Joe Gilbertson | May 23, 2022 | 8
Joe Biden’s Campaign Fueled by Dark Money
Democrats in White House and Congressional races received more than $320 million in anonymous donations this year, reports the Center for Responsive Politics. This total, which includes $132 million towards the Biden/Harris campaign, is more than twice the amount of ‘dark money’ received by Republican candidates.
The term ‘dark money’ refers to any donation that comes from an undisclosed source – including limited liability corporations operating as shell companies. A majority of ‘dark money’ is channeled through politically active nonprofits set up under section 501(c)(4) of the tax code. These organizations, unlike super PACs, are not required to disclose the identities of their donors to the FEC; they are free to use their money to influence campaigns as long as they are not directly affiliated with a candidate.
“This is an increasingly common way that these groups are able to add an extra layer of insulation between the ultimate source of funding and the groups that are doing the spending to influence elections,” says Anna Massoglia, a political nonprofit expert at the Center for Responsive Politics.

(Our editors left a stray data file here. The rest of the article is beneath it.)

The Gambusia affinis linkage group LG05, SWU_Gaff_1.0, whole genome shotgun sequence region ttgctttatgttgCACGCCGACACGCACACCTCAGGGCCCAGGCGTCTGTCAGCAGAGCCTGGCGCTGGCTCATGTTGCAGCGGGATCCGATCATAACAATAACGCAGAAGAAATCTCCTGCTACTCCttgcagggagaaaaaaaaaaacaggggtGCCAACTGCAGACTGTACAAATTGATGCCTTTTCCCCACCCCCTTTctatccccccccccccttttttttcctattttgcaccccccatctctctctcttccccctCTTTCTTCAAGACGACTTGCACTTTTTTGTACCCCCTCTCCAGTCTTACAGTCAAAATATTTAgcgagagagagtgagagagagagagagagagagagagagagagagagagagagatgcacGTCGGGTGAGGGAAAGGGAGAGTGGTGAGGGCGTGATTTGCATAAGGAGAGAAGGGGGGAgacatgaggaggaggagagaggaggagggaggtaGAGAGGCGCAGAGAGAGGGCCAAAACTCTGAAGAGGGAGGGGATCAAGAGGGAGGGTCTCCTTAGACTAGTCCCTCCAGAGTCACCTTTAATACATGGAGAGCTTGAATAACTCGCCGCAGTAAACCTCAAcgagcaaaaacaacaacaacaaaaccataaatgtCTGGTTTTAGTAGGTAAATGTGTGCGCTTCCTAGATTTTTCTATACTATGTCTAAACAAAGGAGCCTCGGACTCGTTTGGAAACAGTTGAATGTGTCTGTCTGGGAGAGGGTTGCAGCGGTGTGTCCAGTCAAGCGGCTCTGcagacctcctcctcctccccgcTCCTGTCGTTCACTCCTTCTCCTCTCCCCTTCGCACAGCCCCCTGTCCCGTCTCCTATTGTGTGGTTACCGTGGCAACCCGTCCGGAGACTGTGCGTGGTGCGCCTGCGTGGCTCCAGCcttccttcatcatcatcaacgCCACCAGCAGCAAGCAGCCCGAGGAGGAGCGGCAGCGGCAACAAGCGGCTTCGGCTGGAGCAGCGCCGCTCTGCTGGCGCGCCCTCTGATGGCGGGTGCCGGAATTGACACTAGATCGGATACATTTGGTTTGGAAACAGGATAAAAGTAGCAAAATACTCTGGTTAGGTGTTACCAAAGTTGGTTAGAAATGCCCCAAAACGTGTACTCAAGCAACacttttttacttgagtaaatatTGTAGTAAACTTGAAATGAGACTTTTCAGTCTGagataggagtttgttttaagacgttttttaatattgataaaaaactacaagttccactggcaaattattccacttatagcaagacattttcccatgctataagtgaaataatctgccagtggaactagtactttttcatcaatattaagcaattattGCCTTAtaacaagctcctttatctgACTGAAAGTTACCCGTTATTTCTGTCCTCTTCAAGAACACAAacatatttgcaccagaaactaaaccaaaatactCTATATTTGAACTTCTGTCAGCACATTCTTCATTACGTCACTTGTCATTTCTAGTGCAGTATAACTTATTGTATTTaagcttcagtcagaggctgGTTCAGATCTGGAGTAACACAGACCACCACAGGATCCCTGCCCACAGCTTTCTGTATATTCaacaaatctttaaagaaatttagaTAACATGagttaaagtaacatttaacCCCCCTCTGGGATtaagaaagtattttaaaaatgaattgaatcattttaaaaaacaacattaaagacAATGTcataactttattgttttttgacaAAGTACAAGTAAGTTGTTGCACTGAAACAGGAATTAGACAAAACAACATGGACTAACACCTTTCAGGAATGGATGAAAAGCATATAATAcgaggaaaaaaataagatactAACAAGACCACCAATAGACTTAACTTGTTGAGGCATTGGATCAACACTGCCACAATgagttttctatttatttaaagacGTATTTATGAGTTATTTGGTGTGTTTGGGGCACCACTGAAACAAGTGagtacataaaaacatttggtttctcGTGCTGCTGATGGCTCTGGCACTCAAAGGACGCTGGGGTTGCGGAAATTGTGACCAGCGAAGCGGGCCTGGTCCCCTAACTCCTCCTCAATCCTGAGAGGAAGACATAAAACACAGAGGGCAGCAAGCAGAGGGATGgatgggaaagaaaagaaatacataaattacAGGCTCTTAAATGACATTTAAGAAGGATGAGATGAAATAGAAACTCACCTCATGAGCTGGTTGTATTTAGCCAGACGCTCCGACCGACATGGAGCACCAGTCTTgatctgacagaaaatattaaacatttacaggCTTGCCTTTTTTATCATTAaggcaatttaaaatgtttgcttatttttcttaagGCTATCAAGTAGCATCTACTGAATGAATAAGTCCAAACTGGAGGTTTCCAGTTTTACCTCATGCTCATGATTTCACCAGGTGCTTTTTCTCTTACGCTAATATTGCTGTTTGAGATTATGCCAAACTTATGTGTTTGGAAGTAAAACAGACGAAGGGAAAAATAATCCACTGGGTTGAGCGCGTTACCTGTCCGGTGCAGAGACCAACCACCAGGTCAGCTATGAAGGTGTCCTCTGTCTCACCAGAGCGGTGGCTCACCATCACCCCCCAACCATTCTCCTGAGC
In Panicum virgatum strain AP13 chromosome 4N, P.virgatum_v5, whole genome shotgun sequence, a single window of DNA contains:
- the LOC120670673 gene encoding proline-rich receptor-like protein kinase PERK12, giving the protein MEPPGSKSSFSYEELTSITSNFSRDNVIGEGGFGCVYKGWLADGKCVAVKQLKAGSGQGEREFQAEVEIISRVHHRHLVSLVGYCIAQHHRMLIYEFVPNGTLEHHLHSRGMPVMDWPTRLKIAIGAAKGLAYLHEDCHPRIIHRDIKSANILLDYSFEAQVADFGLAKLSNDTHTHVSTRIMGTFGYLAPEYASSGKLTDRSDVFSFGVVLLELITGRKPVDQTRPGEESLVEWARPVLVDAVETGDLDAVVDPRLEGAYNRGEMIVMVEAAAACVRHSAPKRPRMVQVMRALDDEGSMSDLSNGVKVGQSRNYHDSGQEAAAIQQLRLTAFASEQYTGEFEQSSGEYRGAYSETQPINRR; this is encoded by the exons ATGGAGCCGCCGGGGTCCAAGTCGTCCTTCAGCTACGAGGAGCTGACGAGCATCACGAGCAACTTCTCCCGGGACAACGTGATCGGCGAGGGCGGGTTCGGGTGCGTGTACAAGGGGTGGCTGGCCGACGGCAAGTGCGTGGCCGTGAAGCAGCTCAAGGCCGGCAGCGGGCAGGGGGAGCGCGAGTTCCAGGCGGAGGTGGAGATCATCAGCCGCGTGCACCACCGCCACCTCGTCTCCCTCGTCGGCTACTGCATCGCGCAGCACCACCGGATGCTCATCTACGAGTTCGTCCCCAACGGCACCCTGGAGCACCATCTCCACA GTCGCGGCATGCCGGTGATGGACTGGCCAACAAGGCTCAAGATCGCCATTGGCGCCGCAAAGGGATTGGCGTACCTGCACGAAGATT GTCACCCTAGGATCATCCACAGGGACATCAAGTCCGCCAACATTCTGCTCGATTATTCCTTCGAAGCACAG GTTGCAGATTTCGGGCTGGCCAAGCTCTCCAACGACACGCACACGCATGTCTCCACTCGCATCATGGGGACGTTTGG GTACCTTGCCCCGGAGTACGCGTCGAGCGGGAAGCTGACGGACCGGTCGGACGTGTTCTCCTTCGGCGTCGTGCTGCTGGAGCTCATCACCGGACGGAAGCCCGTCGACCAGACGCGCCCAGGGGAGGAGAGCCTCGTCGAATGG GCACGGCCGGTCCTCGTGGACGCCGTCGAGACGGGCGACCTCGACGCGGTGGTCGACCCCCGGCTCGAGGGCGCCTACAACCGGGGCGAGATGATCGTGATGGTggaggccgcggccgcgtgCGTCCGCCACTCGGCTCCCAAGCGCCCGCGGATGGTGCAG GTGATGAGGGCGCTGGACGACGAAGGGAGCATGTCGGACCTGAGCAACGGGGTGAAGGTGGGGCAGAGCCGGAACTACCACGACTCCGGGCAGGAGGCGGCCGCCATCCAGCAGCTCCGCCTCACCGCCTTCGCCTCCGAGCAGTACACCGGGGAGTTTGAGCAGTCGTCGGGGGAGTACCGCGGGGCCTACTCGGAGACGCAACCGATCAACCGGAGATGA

In the final five weeks of the 2020 presidential race, the super PAC Future Forward spent more than $108 million in anonymous funds in support of the Biden/Harris campaign. This is a major reversal from years past, when Democrats criticized the Republican Party’s acceptance of anonymous donations.
“This is a rotten system, but as long as it exists, both parties are going to use it,” argues Fred Wertheimer, head of the watchdog group Democracy 21. “The test for us is: What are you prepared to do about the system?”
We can expect ‘dark money’ to play a major role in two upcoming Senate races in Georgia – the outcomes of which will determine which party wins control of the chamber. The races feature Republican incumbents David Perdue and Kelly Loeffler vs. filmmaker Jon Ossof and Pastor Raphael Warnock, respectively.
If Democrats obtain control of the Senate, we can expect them to approve a measure that would force nonprofits to disclose the identities of their donors. A bill proposing this change was approved by House lawmakers earlier this year, but has stalled in the Senate based on Senator Mitch McConnell’s (R-KY) warning that it could be used to harass GOP donors.
Author’s Note: Elections are getting dirtier and dirtier.